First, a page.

Behind me, I heard a noise; Click, click. Click, click. Click, click. It was Rosie, patiently sitting back, waiting for us. She was setting and releasing the tape measure's yellow lock button on and off, on and off, on and off.
It was as if we were in a protected area, and she was just waiting for us to come out. Outside the sanctuary, we would once again be fair game. Rosie remained poised, prepared to pounce. We went out from where Rosie stood to the opposite end of the break area. Once again, it seemed we had lost her.
Melissa found a hideous chair and ottoman. It was orange, green, burgundy, brown, yellow, and blue. It had symmetrical and round shapes and stuff. This is most likely why it was marked down three or four times on the red clearance sale tag.
I was on the lookout for Rosie when Melissa said, "I like it."
"You like what," I queried.
"This chair, I really like it," she said,
"You can't be serious," I said in disbelief.
"It's on sale," a voice announced out of nowhere. Just then, Rosie appeared from behind a decorative tri-fold dressing screen. I nearly screamed. "It's an excellent value, a discontinued floor model." It was time for Rosie to apply some pressure, "We only have that one left if you want it." I was prepared to tell Rosie it was discontinued because it was ugly as sin on a Sunday morning. However, I still wasn't sure if Melissa liked it or if she was kidding me.
I needed to get away from Rosie before that fabric-covered disaster ended up in the back of my Subaru. But then, I thought about the loons on the lakes in Minnesota. I had an idea:
If we were to dive below the backs of the couches, like a loon diving below the water's surface, get down on our hands and knees, and rapidly crawl six or seven couches away, we could pop up like a loon surfacing to reassess the dangers within our environment. But, unfortunately, Melissa wouldn't let me.
Instead, we made our way to the landing. Climbing the steps to where the limited selection of over-priced log furniture was displayed. I could see Rosie over the railing, still watching us above like a cat watching a bird in a tree. But Rosie didn't follow. The steps seemed to form a barrier she would not cross, like a cattle crossing in the road. So we were safe...for the moment.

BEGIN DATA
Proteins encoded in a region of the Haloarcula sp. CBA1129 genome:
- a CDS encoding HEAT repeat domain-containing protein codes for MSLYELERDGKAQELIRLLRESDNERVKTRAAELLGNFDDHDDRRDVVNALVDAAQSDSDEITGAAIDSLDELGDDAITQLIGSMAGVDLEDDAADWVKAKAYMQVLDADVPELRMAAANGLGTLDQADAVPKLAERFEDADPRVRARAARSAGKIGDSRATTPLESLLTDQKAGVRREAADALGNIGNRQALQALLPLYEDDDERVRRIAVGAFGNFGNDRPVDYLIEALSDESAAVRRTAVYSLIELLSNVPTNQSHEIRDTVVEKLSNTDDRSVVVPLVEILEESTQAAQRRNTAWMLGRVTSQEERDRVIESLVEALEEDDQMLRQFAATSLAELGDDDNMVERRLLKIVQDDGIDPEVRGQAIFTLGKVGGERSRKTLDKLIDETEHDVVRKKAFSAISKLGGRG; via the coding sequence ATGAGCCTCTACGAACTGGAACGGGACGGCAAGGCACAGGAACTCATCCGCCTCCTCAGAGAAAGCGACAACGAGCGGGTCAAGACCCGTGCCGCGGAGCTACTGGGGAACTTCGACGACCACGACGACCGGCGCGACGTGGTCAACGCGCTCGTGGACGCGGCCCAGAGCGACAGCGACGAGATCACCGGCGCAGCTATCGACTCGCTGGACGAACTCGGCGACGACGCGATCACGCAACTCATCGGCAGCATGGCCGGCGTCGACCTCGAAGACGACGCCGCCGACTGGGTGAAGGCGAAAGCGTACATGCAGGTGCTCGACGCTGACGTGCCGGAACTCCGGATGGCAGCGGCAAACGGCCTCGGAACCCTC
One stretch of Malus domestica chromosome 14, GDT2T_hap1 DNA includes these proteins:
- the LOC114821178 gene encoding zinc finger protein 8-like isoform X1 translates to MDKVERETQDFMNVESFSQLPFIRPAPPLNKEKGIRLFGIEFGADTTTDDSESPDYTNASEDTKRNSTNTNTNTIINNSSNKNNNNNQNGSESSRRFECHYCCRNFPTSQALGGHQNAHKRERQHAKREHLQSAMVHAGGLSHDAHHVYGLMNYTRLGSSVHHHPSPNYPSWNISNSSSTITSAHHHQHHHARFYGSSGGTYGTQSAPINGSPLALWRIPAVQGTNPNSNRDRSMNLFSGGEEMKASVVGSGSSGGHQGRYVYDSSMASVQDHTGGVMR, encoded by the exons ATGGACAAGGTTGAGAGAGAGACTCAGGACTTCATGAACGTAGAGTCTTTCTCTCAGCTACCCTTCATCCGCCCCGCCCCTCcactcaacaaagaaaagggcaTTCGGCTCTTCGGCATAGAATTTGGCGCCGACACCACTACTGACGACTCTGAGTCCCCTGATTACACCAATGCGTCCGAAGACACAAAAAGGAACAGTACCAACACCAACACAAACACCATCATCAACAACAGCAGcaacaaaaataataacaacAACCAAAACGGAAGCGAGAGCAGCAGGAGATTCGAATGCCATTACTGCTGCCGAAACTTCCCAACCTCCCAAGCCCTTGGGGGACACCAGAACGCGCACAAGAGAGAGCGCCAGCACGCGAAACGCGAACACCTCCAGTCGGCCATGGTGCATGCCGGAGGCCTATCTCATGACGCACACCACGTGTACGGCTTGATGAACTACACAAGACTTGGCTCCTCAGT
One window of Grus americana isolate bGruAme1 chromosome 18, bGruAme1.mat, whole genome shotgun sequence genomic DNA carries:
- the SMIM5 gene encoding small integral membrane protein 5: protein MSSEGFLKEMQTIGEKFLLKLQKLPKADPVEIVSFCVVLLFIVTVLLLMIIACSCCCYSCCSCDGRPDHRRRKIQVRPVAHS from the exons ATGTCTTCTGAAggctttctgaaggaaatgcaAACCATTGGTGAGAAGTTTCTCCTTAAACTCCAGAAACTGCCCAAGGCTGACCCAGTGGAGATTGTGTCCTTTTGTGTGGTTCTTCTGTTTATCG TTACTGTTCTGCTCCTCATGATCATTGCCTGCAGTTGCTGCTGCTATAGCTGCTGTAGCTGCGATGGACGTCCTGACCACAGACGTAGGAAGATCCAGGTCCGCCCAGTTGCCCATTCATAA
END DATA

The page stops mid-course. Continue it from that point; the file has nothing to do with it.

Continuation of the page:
We looked around the upper levels. Melissa still did not find the style couch she wanted. The coast appeared to be clear. We made our way quietly down the steps toward the front door. The pleasant lady (judge) behind the desk on the platform asked if we found everything okay and did we need a sales associate. "No, We're not from around here." I said, "We were just looking, but thank you!"
As we headed toward the front door, a shadow emerged from nowhere, transfiguring into Ninja Rosie. She jumped into our path, took one of the fifty calling cards from her clipboard, and handed it to Melissa, saying to look her up if we get back this way.
I walked more briskly toward the front door, pulling Melissa with my hand. The automatic doors closed behind us.
Cold raindrops fell on us as we ran forty feet to the car. Once inside the vehicle, with the doors closed and locked, I glanced over my shoulder to the back seat to ensure Rosie wasn't there.
I looked back toward the building. I saw Rosie standing on the other side of the tall glass doors. She watched us through the rain. I think she was saying, "You got away this time. But next time, I'll get you my little pretty...and your little dog too." I'll bet our dog June Bug, would have growled at her.
Knowing I had narrowly slipped the grip of Rosie, I started the engine and sped away, laughing, "So long, Rosie! You didn't get me, did you?"
Anyway, to make a long story short, Rosie some way got our phone number and the chair has been in our living room for several years. To this very day, whenever traveling through the twin cities, I take I-35 E, staying well clear of I-35 W.
0 CommentsRead More
Leave a Reply.